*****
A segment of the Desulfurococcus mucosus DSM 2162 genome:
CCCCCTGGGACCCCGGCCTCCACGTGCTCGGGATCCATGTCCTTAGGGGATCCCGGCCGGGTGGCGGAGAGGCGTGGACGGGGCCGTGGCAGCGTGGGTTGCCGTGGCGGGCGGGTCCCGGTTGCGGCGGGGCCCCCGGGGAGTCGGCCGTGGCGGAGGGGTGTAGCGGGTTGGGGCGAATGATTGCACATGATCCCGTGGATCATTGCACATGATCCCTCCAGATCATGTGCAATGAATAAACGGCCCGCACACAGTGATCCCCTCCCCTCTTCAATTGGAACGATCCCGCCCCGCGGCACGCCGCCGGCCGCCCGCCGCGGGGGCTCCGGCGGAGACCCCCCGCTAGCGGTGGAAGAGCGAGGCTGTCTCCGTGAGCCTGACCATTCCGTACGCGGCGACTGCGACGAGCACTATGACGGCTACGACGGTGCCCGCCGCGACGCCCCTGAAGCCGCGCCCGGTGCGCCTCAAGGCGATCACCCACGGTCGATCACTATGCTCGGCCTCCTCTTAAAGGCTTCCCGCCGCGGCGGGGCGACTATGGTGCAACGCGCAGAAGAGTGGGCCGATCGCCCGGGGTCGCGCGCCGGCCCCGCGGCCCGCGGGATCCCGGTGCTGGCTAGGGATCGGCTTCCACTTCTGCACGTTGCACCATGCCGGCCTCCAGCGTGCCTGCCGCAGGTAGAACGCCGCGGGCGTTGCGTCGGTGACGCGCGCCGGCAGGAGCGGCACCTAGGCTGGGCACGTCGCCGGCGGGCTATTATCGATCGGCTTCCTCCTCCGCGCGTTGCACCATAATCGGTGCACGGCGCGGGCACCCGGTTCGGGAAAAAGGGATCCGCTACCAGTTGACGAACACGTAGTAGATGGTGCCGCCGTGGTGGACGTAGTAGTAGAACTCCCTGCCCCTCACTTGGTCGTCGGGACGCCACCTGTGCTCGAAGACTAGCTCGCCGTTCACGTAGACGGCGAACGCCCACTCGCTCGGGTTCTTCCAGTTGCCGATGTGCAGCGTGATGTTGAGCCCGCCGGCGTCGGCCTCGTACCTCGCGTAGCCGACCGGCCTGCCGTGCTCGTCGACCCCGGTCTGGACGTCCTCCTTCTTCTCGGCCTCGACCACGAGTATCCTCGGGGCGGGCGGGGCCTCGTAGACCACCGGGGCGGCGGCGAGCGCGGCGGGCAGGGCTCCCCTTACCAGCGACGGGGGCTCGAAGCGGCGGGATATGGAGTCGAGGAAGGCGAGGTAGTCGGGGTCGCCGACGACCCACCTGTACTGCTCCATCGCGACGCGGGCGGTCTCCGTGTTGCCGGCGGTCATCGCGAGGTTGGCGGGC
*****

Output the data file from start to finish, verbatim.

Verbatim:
A segment of the Desulfurococcus mucosus DSM 2162 genome:
CCCCCTGGGACCCCGGCCTCCACGTGCTCGGGATCCATGTCCTTAGGGGATCCCGGCCGGGTGGCGGAGAGGCGTGGACGGGGCCGTGGCAGCGTGGGTTGCCGTGGCGGGCGGGTCCCGGTTGCGGCGGGGCCCCCGGGGAGTCGGCCGTGGCGGAGGGGTGTAGCGGGTTGGGGCGAATGATTGCACATGATCCCGTGGATCATTGCACATGATCCCTCCAGATCATGTGCAATGAATAAACGGCCCGCACACAGTGATCCCCTCCCCTCTTCAATTGGAACGATCCCGCCCCGCGGCACGCCGCCGGCCGCCCGCCGCGGGGGCTCCGGCGGAGACCCCCCGCTAGCGGTGGAAGAGCGAGGCTGTCTCCGTGAGCCTGACCATTCCGTACGCGGCGACTGCGACGAGCACTATGACGGCTACGACGGTGCCCGCCGCGACGCCCCTGAAGCCGCGCCCGGTGCGCCTCAAGGCGATCACCCACGGTCGATCACTATGCTCGGCCTCCTCTTAAAGGCTTCCCGCCGCGGCGGGGCGACTATGGTGCAACGCGCAGAAGAGTGGGCCGATCGCCCGGGGTCGCGCGCCGGCCCCGCGGCCCGCGGGATCCCGGTGCTGGCTAGGGATCGGCTTCCACTTCTGCACGTTGCACCATGCCGGCCTCCAGCGTGCCTGCCGCAGGTAGAACGCCGCGGGCGTTGCGTCGGTGACGCGCGCCGGCAGGAGCGGCACCTAGGCTGGGCACGTCGCCGGCGGGCTATTATCGATCGGCTTCCTCCTCCGCGCGTTGCACCATAATCGGTGCACGGCGCGGGCACCCGGTTCGGGAAAAAGGGATCCGCTACCAGTTGACGAACACGTAGTAGATGGTGCCGCCGTGGTGGACGTAGTAGTAGAACTCCCTGCCCCTCACTTGGTCGTCGGGACGCCACCTGTGCTCGAAGACTAGCTCGCCGTTCACGTAGACGGCGAACGCCCACTCGCTCGGGTTCTTCCAGTTGCCGATGTGCAGCGTGATGTTGAGCCCGCCGGCGTCGGCCTCGTACCTCGCGTAGCCGACCGGCCTGCCGTGCTCGTCGACCCCGGTCTGGACGTCCTCCTTCTTCTCGGCCTCGACCACGAGTATCCTCGGGGCGGGCGGGGCCTCGTAGACCACCGGGGCGGCGGCGAGCGCGGCGGGCAGGGCTCCCCTTACCAGCGACGGGGGCTCGAAGCGGCGGGATATGGAGTCGAGGAAGGCGAGGTAGTCGGGGTCGCCGACGACCCACCTGTACTGCTCCATCGCGACGCGGGCGGTCTCCGTGTTGCCGGCGGTCATCGCGAGGTTGGCGGGC